Guy Stockwell was the slightly older brother of Dean Stockwell, a famous child actor who maintained a lengthy TV and film career and is probably best known for his long run on Quantum Leap. Guy and Dean began their career together as teens in a 1943 Broadway play called The Innocent Voyage and a few years they later made the films The Green Years and The Mighty McGurk as well, though Dean was featured while Guy was in uncredited bits.
While Dean’s career as a child star skyrocketed, Guy was out of the picture for more than ten years. However, he grew into a far more virile and handsome adult and eventually was able to win co-starring roles and an occasional lead. One break was as Gardner McKay’s sidekick on the TV show Adventures in Paradise for one season. He also took on many varied roles on the anthology series The Richard Boone Show.
Following this, he won a contract with Universal Studios and began appearing in major releases of theirs during the mid-to-late 60s. First up was a pairing with Charlton Heston in the medieval drama The War Lord, all about the feudal right of a Norman lord to take a local girl on her wedding night to another man and make love to her. In a nod to authenticity, all the men were given atrocious bowl haircuts. Stockwell, it must be said, bore his slightly better than Chuck, in any case.
After supporting Rock Hudson and Claudia Cardinale in Blindfold and working on the movie And Now Miguel, about a boy herding sheep as a rite of passage, Guy acted in a 1966 remake of the Gary Cooper classic, The Plainsman. He portrayed Buffalo Bill Cody to Don Murray’s (of Knots Landing fame) Wild Bill Hickok and Abby Dalton’s (of Falcon Crest fame) Calamity Jane. Rounding out the weird is none other than Leslie Nielsen in a beard, longish hair and cavalry drag as General George Armstrong Custer! With Beau Geste, Stockwell finally got the chance to enact a leading role in a reasonably major remake of another classic story. This time he was paired again with Nielson along with Doug McClure and Telly Savalas, of all people. An exercise in testosterone, there is not one female speaking role in the entire film.
Concerning the departure from England of a disgraced gentleman who then joins his brothers in the French Foreign Legion on duty in North Africa, Stockwell proved his onscreen virility with a whipping scene and a torture sequence in which he was buried up to his neck in the burning sand.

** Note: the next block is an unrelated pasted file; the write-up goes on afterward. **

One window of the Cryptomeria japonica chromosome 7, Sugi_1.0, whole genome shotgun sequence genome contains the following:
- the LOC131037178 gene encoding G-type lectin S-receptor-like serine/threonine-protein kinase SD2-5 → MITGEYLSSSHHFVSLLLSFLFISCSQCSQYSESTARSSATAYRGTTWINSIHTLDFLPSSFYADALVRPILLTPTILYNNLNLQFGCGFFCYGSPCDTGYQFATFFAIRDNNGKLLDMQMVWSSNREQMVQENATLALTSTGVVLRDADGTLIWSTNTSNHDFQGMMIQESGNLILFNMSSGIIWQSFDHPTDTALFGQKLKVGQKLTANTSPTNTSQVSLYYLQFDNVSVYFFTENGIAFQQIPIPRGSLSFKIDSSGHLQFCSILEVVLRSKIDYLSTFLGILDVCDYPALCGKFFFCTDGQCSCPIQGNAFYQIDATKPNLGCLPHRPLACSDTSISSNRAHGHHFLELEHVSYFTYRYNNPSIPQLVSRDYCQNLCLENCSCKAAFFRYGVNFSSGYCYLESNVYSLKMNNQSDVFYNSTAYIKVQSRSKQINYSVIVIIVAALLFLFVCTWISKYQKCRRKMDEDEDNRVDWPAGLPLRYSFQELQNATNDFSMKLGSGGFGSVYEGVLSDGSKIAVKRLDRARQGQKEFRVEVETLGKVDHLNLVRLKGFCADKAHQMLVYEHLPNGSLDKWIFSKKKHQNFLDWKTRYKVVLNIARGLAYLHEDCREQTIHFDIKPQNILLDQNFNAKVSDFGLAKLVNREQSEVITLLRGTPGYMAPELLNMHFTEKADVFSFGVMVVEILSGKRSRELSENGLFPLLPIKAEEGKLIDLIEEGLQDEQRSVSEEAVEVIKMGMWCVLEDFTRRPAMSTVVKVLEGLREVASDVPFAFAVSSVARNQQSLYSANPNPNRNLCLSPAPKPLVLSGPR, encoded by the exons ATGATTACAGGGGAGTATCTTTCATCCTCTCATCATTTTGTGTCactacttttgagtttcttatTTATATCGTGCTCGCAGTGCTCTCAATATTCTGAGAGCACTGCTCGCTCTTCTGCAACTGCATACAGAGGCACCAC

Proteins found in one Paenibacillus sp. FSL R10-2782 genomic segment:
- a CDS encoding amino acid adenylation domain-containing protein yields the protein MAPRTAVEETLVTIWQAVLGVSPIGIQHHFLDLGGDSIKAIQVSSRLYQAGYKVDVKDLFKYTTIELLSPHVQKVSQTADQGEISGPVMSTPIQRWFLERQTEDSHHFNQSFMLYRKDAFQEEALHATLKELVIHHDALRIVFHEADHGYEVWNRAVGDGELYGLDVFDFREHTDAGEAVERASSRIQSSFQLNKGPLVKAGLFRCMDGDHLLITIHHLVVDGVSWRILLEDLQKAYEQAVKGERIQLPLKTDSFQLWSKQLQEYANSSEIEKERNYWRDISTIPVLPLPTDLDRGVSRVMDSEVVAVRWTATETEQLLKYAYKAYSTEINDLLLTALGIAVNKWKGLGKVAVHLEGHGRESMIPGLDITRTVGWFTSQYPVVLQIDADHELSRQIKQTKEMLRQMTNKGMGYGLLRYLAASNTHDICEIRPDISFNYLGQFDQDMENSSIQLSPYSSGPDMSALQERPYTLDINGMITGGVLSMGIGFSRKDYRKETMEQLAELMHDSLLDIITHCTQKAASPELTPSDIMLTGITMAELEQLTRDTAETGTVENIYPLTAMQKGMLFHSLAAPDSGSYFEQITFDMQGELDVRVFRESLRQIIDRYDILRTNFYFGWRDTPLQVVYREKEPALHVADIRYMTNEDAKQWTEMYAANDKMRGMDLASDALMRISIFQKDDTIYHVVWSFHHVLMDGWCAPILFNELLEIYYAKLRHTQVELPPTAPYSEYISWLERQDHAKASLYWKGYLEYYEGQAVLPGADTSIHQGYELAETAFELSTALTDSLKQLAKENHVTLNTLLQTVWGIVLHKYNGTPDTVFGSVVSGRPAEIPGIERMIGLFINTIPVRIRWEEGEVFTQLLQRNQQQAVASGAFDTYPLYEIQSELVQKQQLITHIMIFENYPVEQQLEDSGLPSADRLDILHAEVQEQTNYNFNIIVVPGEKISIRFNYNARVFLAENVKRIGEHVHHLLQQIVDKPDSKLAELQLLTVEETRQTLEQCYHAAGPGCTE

From here, it was back to supporting Rock Hudson, this time in Tobruk, and then playing against Robert Wagner in the golf drama Banning before re-teaming with Doug McClure (and demoted to lower billing) in The King’s Pirate. This was yet another remake (!), this time with the name changed from the original, Against All Flags. Doug does look more than a little goofy in this still from the movie.
Unable to catch a break, none of these films had much of an impact at the box office (in fact, most of them are all but forgotten today!) and Stockwell turned more and more to TV and supporting parts in lesser movies.
He became a frequent guest star on popular late 60s and early 70s series including The Mod Squad, The Streets of San Francisco and Quincy M.E. while occasionally landing a virtual walk-on in a film such as Airport 1975 (that's him behind Chuck Heston in the shades.) One of his last feature films was the 1974 cult flick It’s Alive, about a family whose new baby turns out to be a ravenous monster.
He would work, however, in TV projects through 1990 until his health began to deteriorate. A diabetic, he died from complications of the disease in 2002. Guy Stockwell is not well known, but he deserves to be known at least a little more than he is. His primary body of film work seems buried in a vault somewhere for the most part. My hunch is that those who get to see his films would wind up appreciating him, maybe even more than his more famous brother.
Next on our list of Guys is Guy Williams. Williams only worked on a fairly limited amount of film and TV projects, yet had two major successes, lending him iconic status among both sci-fi and adventure fans. Had things turned out a tad differently for him at one point, he might even have become an important western fixture. More on that later.
Born Armand Catalano in New York City to Italian parents, the lean, 6’3” darkly handsome young man peddled his own photos in order to ignite a modeling career for himself. It worked, too, and he became a success at it. Eventually, he began working in live TV and played small, often uncredited parts in feature films. He toiled away in this manner for several years until a fateful meeting with one of the entertainment business’s leading players.
Walt Disney was personally casting the lead in a television series based on the character Zorro and took a liking to Guy. Guy was, of course, tall, charismatic and good looking, but also had the requisite coloring in order to play the Spanish swordsman. Disney instructed Williams to grow a mustache, “not too long and not too thick,” which, coincidence or not, was very much like his own! Williams also brushed up on his riding, took fencing lessons and even learned to play the guitar.